, Associated Press

Readers write (Dec. 26): End of the world, safe driving, urban development, health care

  • December 25, 2012 - 4:58 PM


Under circumstances, may as well have been


I think the Mayans were right and the world did end on Dec. 21. Most of us are still alive, but what kind of world do we live in?

It is a world where global climate change creates catastrophic hurricanes like Katrina and Sandy that wreck our cities. It is a world where people in the United States throw vast quantities of food away while people in Africa and India are starving, where the super rich get richer and the struggling poor get poorer.

It is a world where the war in Afghanistan has dragged on for 11 years and a world where Syria's Bashar Assad massacres his own people by the thousands. In this world, Minnesotans are coerced into being gambling addicts to pay for a ridiculously expensive stadium where millionaires will play a kid's game while the St. Paul Chamber Orchestra and the Minnesota Orchestra are locked out.

To top it off, in this world during the Christmas season of "peace on earth, good will toward men," people react to the Sandy Hook shootings by buying more guns.

Yes, most of us are still alive but, if we don't get smarter as a species, evolution will take its course.


* * *


Headlight law should be easy to enforce


My wife and I make the drive up and down Interstate 35W from New Brighton to Hinckley almost every weekend. Over the past four years, we have been conducting an informal survey whenever there is precipitation. (You may know that Minnesota has a law requiring all drivers to have headlights on during any precipitation.) Based on our survey, between one or two of every 10 cars does not have on its headlights. We all know that Minnesota enforces its seat-belt law fairly strictly. But when I called the state Department of Transportation to ask about enforcement of the headlight law, I was told it was too difficult to really enforce and drivers were counted on to use good sense.

Am I not seeing things clearly? It appears to me that not only is a driver without headlights a danger to other vehicles, but what could possibly be easier to enforce? I can see every car I pass that does not have on headlights. I have never been able to tell if a driver was wearing his or her seat belt. Not wearing a seat belt endangers one person. Not having on headlights can endanger many people.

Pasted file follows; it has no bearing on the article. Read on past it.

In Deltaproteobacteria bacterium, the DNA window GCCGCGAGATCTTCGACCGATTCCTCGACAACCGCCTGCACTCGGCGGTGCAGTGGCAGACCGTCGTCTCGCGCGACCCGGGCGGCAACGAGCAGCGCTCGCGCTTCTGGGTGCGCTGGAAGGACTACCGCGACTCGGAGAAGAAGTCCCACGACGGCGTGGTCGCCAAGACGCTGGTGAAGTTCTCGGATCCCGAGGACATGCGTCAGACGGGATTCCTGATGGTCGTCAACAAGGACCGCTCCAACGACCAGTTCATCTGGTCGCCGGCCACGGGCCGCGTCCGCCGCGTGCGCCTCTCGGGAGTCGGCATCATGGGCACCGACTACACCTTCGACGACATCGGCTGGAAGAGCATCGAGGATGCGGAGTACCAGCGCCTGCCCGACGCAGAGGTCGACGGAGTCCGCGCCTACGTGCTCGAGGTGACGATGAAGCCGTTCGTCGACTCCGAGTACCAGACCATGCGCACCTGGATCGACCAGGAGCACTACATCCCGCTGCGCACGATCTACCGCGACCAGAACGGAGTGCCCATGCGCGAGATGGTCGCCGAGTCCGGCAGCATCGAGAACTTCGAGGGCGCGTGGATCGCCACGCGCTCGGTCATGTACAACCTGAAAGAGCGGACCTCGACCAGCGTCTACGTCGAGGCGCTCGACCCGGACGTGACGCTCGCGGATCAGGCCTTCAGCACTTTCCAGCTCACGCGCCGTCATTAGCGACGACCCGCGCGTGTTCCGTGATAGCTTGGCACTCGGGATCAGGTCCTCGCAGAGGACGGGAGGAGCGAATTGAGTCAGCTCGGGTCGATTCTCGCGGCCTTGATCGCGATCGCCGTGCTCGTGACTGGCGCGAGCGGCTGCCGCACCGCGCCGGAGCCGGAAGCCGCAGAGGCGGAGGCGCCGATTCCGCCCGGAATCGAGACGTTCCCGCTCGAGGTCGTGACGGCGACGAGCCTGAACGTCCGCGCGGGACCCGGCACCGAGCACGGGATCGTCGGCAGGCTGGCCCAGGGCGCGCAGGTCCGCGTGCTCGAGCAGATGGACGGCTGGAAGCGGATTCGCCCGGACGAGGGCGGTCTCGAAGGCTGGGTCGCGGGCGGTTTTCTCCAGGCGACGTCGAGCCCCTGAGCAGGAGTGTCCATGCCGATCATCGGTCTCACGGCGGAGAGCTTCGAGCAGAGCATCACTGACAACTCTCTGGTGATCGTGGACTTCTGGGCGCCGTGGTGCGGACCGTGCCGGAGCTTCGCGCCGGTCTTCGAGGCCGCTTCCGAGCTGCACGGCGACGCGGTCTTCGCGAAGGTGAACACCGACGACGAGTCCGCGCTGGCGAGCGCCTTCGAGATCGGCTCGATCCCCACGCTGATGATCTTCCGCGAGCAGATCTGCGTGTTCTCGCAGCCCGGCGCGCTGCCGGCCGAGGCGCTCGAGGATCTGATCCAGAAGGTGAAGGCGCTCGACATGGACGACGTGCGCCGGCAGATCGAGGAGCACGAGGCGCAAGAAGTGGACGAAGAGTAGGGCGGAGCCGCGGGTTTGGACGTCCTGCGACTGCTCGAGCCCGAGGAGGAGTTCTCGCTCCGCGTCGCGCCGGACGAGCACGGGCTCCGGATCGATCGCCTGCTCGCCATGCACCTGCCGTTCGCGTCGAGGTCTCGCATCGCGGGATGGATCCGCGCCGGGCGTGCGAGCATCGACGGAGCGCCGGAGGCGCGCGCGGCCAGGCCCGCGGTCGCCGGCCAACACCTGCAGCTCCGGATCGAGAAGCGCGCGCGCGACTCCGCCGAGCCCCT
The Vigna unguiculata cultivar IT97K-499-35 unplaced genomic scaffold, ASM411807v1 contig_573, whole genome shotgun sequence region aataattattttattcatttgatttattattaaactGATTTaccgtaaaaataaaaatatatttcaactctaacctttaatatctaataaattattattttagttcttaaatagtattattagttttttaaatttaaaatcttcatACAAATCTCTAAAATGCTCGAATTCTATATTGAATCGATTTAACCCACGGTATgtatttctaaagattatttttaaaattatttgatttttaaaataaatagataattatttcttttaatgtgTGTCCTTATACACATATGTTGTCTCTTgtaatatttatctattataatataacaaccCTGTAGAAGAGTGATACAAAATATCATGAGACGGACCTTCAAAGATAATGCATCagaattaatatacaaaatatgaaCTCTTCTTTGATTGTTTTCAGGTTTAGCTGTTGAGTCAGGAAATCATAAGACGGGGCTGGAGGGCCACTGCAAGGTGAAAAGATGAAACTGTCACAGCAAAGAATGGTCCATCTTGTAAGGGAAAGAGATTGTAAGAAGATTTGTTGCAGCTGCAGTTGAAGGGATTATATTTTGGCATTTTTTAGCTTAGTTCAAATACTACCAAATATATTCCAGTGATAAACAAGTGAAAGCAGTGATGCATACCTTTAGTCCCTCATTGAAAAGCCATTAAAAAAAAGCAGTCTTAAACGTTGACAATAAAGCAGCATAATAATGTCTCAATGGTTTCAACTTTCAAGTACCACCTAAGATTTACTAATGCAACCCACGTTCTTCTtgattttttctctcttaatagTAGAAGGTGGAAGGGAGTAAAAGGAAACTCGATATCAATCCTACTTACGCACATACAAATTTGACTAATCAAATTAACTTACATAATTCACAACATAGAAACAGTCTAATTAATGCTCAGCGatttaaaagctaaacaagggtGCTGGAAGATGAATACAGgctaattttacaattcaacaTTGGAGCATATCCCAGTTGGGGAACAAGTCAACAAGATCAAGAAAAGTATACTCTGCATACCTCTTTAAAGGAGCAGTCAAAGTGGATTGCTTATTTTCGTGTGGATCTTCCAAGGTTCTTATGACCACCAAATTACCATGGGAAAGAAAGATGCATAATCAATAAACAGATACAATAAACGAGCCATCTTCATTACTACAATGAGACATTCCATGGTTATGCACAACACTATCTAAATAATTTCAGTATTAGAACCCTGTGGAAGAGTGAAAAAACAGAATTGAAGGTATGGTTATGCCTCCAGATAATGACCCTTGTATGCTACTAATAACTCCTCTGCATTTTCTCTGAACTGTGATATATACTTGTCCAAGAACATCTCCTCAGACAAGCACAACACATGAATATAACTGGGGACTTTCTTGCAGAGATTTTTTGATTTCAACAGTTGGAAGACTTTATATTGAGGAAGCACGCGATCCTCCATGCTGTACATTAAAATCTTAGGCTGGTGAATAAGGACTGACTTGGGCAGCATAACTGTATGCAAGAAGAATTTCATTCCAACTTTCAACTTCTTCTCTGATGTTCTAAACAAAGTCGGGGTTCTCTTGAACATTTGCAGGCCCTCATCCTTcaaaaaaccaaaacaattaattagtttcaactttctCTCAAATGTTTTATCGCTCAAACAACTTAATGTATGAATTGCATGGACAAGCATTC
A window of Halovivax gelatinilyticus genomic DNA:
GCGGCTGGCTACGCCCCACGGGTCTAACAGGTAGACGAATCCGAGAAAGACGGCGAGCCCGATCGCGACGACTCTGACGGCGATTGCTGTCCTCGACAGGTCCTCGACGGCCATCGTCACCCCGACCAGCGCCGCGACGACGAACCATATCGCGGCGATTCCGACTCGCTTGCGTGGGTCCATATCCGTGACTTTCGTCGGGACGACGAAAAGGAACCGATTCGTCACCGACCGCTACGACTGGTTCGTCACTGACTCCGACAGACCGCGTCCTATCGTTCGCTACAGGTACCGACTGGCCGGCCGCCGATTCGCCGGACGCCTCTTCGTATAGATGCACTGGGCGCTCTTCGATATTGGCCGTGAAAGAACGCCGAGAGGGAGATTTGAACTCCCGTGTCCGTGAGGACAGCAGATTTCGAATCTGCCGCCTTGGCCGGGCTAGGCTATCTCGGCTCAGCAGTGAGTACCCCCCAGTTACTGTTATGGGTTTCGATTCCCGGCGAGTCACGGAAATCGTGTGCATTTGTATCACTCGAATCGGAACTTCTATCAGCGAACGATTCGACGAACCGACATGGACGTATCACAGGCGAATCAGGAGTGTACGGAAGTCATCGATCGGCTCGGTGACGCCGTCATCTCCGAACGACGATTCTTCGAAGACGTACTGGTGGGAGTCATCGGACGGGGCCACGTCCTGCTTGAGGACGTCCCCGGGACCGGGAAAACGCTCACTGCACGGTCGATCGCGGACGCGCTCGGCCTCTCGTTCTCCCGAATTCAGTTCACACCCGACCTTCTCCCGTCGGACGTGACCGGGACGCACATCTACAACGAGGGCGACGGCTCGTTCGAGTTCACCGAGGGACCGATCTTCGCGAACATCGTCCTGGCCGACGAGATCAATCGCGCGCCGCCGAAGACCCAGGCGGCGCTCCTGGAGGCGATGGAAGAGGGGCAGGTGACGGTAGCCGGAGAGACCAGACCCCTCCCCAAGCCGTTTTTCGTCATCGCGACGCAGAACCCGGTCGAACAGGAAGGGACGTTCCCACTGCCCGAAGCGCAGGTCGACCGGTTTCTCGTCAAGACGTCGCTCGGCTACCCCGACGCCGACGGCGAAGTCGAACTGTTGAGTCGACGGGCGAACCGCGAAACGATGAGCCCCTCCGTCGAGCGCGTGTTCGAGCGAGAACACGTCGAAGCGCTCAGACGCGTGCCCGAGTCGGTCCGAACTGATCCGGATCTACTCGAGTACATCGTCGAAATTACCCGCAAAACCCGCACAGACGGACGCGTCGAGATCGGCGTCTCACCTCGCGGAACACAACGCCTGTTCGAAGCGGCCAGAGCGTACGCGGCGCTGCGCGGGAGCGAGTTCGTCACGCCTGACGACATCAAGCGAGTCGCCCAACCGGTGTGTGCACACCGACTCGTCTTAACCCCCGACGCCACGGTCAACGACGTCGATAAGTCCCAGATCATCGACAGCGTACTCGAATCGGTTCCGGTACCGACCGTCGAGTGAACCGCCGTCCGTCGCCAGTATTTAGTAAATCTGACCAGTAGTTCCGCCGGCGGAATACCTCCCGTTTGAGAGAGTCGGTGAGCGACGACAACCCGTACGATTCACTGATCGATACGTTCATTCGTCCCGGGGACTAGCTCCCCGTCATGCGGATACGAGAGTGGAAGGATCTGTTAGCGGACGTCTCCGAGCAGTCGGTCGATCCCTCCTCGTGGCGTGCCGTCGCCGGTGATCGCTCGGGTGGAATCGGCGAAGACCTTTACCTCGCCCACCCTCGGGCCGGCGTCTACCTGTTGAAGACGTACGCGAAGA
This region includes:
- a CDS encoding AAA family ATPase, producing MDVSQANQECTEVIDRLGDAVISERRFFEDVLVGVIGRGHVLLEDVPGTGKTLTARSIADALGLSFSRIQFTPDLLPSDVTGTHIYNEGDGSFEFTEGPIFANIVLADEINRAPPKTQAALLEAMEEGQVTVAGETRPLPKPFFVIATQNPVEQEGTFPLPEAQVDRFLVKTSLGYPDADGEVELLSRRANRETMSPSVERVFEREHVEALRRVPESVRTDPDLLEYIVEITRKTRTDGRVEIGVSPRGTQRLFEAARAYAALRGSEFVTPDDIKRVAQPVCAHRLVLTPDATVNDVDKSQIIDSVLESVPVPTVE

* * *


Preservation should be our first thought


I started reading with interest news about my old high school, John Marshall-University High, near Dinkytown. I was startled to read on (cheerily announced) that the whole building will be razed and replaced with a mixed-use, high-density housing and retail development ("Incubator building coming down," Nov. 30).

I think that this will be another terrible loss for the old, historic neighborhood, and a complete waste of resources. Such new development is not better. Then, I read in an editorial ("Union Depot reborn as transit center," Dec. 7) that the Twin Cities has done a poor job protecting historic buildings. I agree. The 90-year-old high school should be preserved and reused. This old building, and others like it, will never be seen again. Further, continued use and waste of the planet's limited resources and materials exacts a toll on the environment in the form of more and more pollution. Is it any wonder why we are facing more and more natural disasters? Extinctions? We have to think more in the long term if we want to save ourselves, not so much in short-term economic terms that will only get us further and faster down the wrong road.


* * *


In prostate treatment, a lesson about cost


A recent report comparing two methods of treating prostate cancer with radiation requires further comment. The new method utilizes proton beams to attack the cancer; the older traditional method utilizes standard, available radiation. The study compared 30,000 Medicare patients. The outcomes, including both adverse effects and survival from cancer, were identical. Two questions deserve amplification.

The newer proton-beam procedure required a machine costing $180 million and a Medicare charge of $32,000. The charge for the traditional method was half as much, and the method used available equipment. Why, indeed, was such a huge study required without a prior much smaller study revealing a similar result? The answer is obvious.

The manufacturing company for the proton-beam gadget did well. The therapeutic radiologists charging for the therapy did very well. Thousands of men were subjected to an expensive study because it "made sense" to the promoters, without prior evaluation. Medicare paid the increased cost.

The second question, perhaps even more pertinent, was why the treatment was given in the first place. Many studies have now demonstrated that the great majority of biopsy-proven prostate cancers are of no clinical significance, with no decrease in survival. Most of these unimportant tumors were stimulated by PSA testing, a test now condemned because it is incapable of separating the cancers that are significant from those that be ignored.

This is the essence of evidence-based medicine, in which new proposed therapies or tests should be evaluated before they become everyday clinical practice. Can you imagine how much Medicare money could be saved if the insignificant prostate cancers were never detected by PSA tests? Medicare cost inflation will never be controlled until evidence-based medicine is mandated.


© 2018 Star Tribune